11. El Shazly EM (1957) Classification of Egyptian mineral deposits. Egypt J Geol 1: 1–21Google Scholar
  12. El Shazly EM, Mansour AO, Afia MS, Ghobrial MG (1959) Miocene lead and zinc deposits in Egypt. 20th Int Geol Congr Mexico (1956) Sect XIII: 119–134Google Scholar
  13. El Shazly EM, Abdallah AM (1964) Geology of the sulphur occurrence of Ranga, Eastern Desert. Geol Sury Egypt 31: 10Google Scholar
  14. Fontbotd L (1981) Strata-bound Zn-Pb-F-Ba-deposits in carbonate rocks: new aspects of paleo-geographic location, facies factors and diagenetic evolution (with a comparison of occurrences from the Triassic of Southern Spain, the Triassic/Liassic of Central Peru and other localities). Diss, Universität Heidelberg, 192 pGoogle Scholar
  15. Fontboté L, Amstutz GC (1980) New observations on diagenetic crystallization rhythmites in the carbonate facies of the Triassic of the Alpujarrides (Betic Cordillera, Southern Spain). Comparison with other diagenetic rhythmites. I. symp diagenesis, Barcelona 1980. Rev Inst Inv Geol Dip Barcelona 34: 293–310Google Scholar
  16. Fontboté L, Amstutz GC (1981) Observations on ore rhythmites of the Trzebionka Mine, Upper Silesian-Cracow region, Poland. In: Amstutz GC, El Goresy A, Frenzel G, Kluth C, Moh H, Wauschkuhn A, Zimmermann RA. Ore genesis. The state of the art. Springer, Berlin Heidelberg New York, pp 83–91Google Scholar
  17. ontboté L, Amstutz GC, Samaniego A (1981) Zur faziellen Stellung und zum diagenetischen Kristallisationsprozeß von Erzmineralien in schichtgebundenen Zn-Pb-Lagerstätten (am Beispiel von San Vicente im zentralen Ostperu). Proc 7 Geowiss Lateinamerika Koll Heidelberg 1980. Zentralbl Geol Paläontol Teil 1:465–477Google Scholar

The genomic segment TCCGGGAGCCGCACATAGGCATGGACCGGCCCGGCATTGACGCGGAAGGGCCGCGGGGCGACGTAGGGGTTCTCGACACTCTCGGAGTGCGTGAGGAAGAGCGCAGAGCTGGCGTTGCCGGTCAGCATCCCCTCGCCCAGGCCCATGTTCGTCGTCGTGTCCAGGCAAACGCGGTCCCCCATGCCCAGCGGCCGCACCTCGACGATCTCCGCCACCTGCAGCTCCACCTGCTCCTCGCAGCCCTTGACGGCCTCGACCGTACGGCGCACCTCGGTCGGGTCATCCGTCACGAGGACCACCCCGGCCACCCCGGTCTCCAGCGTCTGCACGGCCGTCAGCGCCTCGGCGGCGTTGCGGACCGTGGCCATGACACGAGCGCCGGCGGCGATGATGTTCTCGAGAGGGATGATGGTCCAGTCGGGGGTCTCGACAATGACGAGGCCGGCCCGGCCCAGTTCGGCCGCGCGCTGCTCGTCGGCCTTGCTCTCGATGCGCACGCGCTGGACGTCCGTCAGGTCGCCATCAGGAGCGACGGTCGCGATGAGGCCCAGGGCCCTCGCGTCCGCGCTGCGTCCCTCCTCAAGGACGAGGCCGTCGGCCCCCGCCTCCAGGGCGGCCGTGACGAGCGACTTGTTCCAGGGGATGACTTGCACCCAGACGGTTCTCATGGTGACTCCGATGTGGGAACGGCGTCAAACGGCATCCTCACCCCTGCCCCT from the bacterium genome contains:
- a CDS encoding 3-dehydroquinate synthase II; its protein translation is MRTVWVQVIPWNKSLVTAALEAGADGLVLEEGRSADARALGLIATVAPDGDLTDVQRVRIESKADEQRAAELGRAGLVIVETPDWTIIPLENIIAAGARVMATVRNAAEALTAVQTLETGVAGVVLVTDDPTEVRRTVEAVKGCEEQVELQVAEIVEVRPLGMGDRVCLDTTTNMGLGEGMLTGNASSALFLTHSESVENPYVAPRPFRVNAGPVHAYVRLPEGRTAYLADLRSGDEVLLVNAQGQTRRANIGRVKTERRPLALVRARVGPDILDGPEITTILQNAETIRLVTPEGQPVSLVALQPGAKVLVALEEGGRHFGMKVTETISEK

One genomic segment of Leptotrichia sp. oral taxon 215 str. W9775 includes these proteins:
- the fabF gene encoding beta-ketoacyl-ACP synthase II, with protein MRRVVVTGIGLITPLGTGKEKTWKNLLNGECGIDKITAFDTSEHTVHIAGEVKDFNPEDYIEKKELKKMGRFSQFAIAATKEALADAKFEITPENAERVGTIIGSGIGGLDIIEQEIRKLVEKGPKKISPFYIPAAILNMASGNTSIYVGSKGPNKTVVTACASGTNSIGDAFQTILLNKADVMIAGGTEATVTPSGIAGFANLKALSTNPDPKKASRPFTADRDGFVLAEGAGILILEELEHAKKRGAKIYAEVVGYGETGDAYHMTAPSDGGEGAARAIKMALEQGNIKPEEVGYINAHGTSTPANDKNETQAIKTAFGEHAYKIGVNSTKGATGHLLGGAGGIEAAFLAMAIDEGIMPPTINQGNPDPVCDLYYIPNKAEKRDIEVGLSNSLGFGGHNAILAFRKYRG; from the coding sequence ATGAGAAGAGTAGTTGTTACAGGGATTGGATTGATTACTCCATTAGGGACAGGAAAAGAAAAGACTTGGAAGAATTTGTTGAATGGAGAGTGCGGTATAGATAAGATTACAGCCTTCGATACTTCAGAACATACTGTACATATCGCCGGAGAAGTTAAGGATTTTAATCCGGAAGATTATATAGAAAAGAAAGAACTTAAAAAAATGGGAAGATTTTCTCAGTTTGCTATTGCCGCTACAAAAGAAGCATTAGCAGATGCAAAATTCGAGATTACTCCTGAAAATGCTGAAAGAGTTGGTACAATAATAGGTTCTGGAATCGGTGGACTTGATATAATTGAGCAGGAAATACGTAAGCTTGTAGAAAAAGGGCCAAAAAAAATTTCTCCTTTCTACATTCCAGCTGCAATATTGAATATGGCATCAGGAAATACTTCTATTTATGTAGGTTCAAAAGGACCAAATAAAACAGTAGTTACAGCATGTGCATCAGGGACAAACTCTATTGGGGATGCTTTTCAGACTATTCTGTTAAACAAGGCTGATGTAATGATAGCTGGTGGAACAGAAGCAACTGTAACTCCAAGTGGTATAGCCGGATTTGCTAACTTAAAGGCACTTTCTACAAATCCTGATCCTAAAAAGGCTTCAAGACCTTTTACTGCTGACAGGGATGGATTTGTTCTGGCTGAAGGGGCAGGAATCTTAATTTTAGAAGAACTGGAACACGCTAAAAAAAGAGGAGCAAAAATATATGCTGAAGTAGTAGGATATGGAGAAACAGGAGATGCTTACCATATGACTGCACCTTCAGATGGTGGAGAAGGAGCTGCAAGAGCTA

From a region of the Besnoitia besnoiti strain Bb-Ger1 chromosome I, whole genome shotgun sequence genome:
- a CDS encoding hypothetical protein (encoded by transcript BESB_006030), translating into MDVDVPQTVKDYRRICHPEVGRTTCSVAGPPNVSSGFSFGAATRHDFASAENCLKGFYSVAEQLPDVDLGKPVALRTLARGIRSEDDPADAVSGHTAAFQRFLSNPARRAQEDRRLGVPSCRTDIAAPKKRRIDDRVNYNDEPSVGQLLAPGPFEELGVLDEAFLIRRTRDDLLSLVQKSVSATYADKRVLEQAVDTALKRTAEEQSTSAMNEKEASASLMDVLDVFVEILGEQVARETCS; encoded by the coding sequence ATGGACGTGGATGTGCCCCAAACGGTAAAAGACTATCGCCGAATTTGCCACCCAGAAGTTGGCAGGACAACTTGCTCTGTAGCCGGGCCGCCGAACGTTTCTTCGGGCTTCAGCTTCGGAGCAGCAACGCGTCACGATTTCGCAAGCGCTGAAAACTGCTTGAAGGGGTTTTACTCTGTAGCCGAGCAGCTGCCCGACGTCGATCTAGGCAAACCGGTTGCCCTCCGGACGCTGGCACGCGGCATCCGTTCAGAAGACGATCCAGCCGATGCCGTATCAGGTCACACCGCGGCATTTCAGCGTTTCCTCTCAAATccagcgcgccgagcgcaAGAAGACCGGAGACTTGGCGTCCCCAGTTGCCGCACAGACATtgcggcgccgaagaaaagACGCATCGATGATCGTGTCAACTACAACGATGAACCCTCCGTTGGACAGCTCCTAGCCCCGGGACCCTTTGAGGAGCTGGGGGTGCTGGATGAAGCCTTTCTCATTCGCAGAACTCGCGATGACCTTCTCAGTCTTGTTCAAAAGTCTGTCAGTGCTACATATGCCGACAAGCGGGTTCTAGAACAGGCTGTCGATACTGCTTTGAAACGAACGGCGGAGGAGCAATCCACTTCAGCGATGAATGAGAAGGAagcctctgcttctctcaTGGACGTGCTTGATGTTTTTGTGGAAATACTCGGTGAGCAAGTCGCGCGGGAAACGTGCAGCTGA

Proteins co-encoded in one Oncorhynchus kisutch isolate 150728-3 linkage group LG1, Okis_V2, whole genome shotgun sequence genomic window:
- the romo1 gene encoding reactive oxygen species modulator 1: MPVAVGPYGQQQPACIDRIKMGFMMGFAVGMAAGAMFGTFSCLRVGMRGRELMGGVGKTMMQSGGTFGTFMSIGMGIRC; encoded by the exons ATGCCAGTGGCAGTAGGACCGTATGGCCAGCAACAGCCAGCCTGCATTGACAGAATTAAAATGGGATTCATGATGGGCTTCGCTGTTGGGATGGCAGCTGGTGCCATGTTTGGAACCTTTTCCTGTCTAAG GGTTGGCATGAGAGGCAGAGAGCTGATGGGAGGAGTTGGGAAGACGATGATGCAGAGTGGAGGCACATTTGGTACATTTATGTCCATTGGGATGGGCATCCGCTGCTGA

18. Gardner LR (1973) Chemical models for sulfate reduction in closed anaerobic marine environments. Geochim Cosmochim Acta 37: 53–68CrossRefGoogle Scholar
  19. Hollister VF (1977) Potential for the occurrence of sedimentary sulphur deposits in northeastern British Columbia. CIM Bull 70 (777): 106–108Google Scholar
  20. Ivanov MV (1968) Microbiological processes in the genesis of native sulfur deposits. Israel program for scientific translations. Cat No 1850, US Dept Commerce, 298 p. (English translation from Russian)Google Scholar
  21. Levin P, Amstutz GC (1976) Kristallisation und Bewegung in Erzrhythmiten am Beispiel triassisch-jurassischer Lagerstätten in Ostperu. Münster Forsch Geol Paläontol 38/39:111–128Google Scholar
  22. Roufaiel GSS, Samuel MD (1975) Iron-lead-zinc sulphide mineralization and related native sulphur in Miocene sediments at Ranga, Red Sea Coast, Egypt. Neues Jahrb Geol Paläontol Monatsh 1975: 682–692Google Scholar
  23. Said R (1962) The geology of Egypt. Elsevier, Amsterdam, 377 pGoogle Scholar
  24. Soliman SM, Hassan M (1969) Contributions to the geology and geochemistry of lead-zinc and sulfur deposits of Gebel El-Rusas, Anz and Ranga localities, Eastern Desert, Egypt. 6th Arab sci congr (Damaskus), part 4B: 591–660Google Scholar
  25. Thode HG, Wanless RK, Wallough R (1954) The origin of native sulfur deposits from isotope fractionation studies. Geochim Cosmochim Acta 5: 286–298CrossRefGoogle Scholar

Copyright information

© Springer-Verlag Berlin Heidelberg 1984

Authors and Affiliations

  • M. M. El Aref
    • 1
  1. 1.Geology DepartmentCairo UniversityGizaEgypt

Personalised recommendations